Why credit unions in south Lincolnshire are a lifeboat in a sea full of sharks and shylocks
'We're not in the business of trying to legislate you out of existence, we're trying to compete you out of existence.'
This was the uncompromising message delievered to Errol Damelin, chief executive of the UK’s number on payday lender Wonga, from none other than the Archbishop of Canterbury, the Most Reverend Justin Welby, in July 2013.
With this declaration of war on short-term and payday lending, with their pulling power of instant decisions and quick payment of money into their customers’ accounts, Dr Welby did more for the cause of credit unions than anyone else had in their 50 years of existence.
Dr Welby, Work and Pensions Secretary Iain Duncan Smith and Camilla, Duchess of Cornwall, are among the nearly 1.64 million people who are credit union members in the UK, according to the latest figures from the Bank of England
Andrew Phillips, marketing officer for Lincolnshire Credit Union (LCU), said: “We are a non-profit, financial organisation for people who live and work in Lincolnshire.
“Our products include savings accounts, life insurance and affordable loans with quite low APRs (annual percentage rates) of interest, against those of payday lenders.
“We’re there to keep people’s money safe in the community and the money that comes in from our members goes out to our members.
“Essentially, anyone who is a member of a credit union has a share in the company and we have around 3,000 members at the moment.
“But we’re going through a huge development in time for the summer when we’ll be offering more financial services online.”
At the heart of LCU, which has its headquarters in Lincoln, is its six Access Points all run by volunteers in Alford, Boston, Lincoln, Skegness, Holbeach and Deeping St James.
Carol Precey, a volunteer with Deepings LCU at The Institute, Deeping St James, said: “We’re open every Wednesday from 11am till 3pm and from next Wednesday, we’re going to be in the Deepings Community Library where we’ll be trying to tell people about LCU and how it can help them.
“It’s a good way to save money and quite a few people join credit unions because they are ethical savers who only want to see their money lent to people in genuine need.”
Andrew added: “Access Points offer to people who live outside of Lincoln a chance to get the help available to them from the LCU.”
Included in the figures from the Bank of England in January were the number of young savers in UK credit unions, just over 230,000, total assets which come to just over £2.8 million and total loans to members of £1.25 million.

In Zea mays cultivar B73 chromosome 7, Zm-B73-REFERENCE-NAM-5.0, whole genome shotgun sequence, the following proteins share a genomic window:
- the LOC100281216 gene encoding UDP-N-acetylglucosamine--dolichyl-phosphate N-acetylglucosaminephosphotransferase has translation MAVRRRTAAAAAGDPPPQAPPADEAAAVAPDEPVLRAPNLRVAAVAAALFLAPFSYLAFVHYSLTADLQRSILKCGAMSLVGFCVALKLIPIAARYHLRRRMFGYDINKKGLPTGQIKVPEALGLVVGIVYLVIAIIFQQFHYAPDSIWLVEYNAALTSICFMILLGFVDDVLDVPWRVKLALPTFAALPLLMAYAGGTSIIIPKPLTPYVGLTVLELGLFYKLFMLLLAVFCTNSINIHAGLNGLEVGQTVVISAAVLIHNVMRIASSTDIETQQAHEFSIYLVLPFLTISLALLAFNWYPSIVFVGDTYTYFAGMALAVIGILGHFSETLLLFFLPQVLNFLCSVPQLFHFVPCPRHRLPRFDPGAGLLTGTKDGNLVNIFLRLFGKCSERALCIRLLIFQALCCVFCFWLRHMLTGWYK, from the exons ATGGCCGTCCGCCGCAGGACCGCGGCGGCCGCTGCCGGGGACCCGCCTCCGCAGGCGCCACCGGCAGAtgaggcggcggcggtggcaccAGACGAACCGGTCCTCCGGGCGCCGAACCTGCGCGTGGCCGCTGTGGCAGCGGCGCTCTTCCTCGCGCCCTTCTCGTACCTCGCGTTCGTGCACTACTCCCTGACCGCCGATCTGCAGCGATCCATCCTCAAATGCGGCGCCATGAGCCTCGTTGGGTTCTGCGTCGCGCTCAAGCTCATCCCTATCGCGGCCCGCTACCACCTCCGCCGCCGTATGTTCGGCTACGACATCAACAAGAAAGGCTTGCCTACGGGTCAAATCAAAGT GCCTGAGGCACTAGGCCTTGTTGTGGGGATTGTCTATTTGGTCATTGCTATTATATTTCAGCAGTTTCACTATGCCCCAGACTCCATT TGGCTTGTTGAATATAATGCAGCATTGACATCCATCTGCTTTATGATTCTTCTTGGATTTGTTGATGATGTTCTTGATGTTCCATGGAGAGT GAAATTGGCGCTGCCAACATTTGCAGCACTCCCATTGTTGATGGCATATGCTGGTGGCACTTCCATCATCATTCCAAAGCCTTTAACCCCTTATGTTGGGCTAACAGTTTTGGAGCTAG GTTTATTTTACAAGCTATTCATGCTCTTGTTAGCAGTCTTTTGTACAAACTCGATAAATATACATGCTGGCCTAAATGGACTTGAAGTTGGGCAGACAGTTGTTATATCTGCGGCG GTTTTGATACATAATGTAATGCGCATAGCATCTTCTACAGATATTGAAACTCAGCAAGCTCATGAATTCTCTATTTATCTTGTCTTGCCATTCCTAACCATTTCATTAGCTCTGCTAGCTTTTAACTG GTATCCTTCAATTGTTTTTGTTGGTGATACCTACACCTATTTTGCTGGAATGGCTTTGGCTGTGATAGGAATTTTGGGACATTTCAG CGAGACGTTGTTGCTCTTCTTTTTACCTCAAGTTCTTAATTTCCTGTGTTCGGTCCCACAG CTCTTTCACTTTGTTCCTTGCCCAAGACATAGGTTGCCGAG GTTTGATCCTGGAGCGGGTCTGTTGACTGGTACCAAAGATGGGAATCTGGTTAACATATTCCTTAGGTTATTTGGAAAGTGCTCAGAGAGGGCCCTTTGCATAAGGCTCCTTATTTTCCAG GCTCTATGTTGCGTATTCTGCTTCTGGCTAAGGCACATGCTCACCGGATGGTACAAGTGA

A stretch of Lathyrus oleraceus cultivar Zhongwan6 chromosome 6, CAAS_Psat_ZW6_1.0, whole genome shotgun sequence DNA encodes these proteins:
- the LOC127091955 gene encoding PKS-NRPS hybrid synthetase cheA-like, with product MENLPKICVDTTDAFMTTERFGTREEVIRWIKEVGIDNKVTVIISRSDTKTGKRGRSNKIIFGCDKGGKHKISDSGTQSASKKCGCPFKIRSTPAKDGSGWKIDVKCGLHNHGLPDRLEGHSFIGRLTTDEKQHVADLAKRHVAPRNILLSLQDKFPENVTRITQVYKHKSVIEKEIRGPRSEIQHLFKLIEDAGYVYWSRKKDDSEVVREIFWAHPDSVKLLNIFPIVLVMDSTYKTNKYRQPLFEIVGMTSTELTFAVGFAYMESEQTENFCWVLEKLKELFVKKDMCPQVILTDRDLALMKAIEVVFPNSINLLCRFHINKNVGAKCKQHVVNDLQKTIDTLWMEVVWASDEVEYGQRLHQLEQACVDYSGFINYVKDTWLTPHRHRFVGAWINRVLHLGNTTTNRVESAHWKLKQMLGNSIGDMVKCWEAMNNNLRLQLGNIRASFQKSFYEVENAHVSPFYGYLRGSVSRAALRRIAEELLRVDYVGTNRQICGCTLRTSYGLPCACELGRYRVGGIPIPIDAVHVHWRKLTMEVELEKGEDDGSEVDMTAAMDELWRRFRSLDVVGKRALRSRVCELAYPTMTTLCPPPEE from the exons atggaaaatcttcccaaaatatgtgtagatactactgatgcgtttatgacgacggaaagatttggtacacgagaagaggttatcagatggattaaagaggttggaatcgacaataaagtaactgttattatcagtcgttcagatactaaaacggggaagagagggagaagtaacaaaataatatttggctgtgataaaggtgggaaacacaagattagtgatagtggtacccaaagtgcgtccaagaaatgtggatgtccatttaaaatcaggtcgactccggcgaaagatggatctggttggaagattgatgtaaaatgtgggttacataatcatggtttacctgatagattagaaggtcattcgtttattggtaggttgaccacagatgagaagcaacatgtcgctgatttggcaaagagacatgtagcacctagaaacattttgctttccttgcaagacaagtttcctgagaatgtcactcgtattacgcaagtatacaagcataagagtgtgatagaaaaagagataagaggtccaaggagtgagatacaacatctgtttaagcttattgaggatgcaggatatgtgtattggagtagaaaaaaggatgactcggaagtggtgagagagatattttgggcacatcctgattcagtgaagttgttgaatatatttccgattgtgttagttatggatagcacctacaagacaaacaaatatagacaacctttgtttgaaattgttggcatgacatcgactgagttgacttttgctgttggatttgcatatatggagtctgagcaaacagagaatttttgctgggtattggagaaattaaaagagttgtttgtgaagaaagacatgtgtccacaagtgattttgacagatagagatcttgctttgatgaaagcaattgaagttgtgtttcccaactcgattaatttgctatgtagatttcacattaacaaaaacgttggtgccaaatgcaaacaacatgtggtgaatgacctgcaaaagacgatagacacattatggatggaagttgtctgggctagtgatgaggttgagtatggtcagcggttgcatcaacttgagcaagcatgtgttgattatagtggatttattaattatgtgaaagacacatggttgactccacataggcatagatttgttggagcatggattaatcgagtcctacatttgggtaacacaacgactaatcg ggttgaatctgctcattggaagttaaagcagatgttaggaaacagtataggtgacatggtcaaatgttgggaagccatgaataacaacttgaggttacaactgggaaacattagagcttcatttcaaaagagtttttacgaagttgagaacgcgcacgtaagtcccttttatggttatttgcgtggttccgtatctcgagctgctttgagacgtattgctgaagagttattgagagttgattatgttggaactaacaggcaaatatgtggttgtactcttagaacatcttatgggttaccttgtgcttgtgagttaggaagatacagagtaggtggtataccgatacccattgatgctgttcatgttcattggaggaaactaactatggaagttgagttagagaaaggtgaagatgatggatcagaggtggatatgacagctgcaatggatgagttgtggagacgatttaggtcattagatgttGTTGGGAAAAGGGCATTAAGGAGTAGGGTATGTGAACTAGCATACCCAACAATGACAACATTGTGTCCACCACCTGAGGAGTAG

In an effort to increase their popularity, both the Labour and Conservative/Liberal Democrat Coalition Governments invested £113 million into about 150 credit unions and so-called social investment providers between 2006 and 2012, with a further £38 million to come up to next month.
Roger Seal, a volunteer at LCU’s Acccess Point at The Reading Rooms, Holbeach, which is open on Fridays between 11am and 2pm, said: “Payday and money lenders don’t have the best interests of the community at heart.
“But we’re aware of the fact that there seems to be something in the culture of British people which makes them have a sturdy sense of independence and self-sufficiency which says ‘I don’t turn to other people if I’m in a mess’.
“But with things like universal credit and other changes to welfare benefits coming our way, there are going to be a number of people suffering considerable hardship. Therefore, credit unions are almost like an idea whose time has come after what the Archbishop of Canterbury said about the pernicious (harmful) nature of money lenders.”
Speaking when he was the Bishop of Durham during a debate in the House of Lords on November 28 2012, Dr Welby said: “It used to be said, in the old days, that you could not take away people’s beds and cloaks because they were essential for life.
“That’s in the Hebrew Scriptures, but today equivalent things are being taken away as a result of the very high rates of interest (charged by payday lenders and loan sharks). It’s a moral case (that) is bad for the clients and bad for all of us in this country when permitted to happen.”
Deepings and Holbeach LCU Access Points both opened in the summer of 2014 at The Institute, Deeping St James, and The Reading Rooms, Holbeach, respectively.
Rev Mark Thomson, Curate of Priory Church, Deeping St James, said: “Most of us probably have bank accounts and credit ratings that enable us to borrow easily from the established banking organisations.
“But there are some in our local community who have to resort to payday loans and even loan sharks to borrow small sums of money, at extortionate rates of interest.
“LCU provides a vital service to such people by helping them with their savings and providing vital funds for those who need an affordable loan.”
Rev Rosamund Seal, vicar of All Saints Church, Holbeach, said: “When we set the LCU Access Point up, we thought it was a natural extension of what we were doing with Holbeach Community Larder and hot lunches.
“It encourages people who weren’t brought up to save money to come here for advice, but they also learn that they can trust us with their issues and problems.
“In short, they feel as if they’re part of a community.”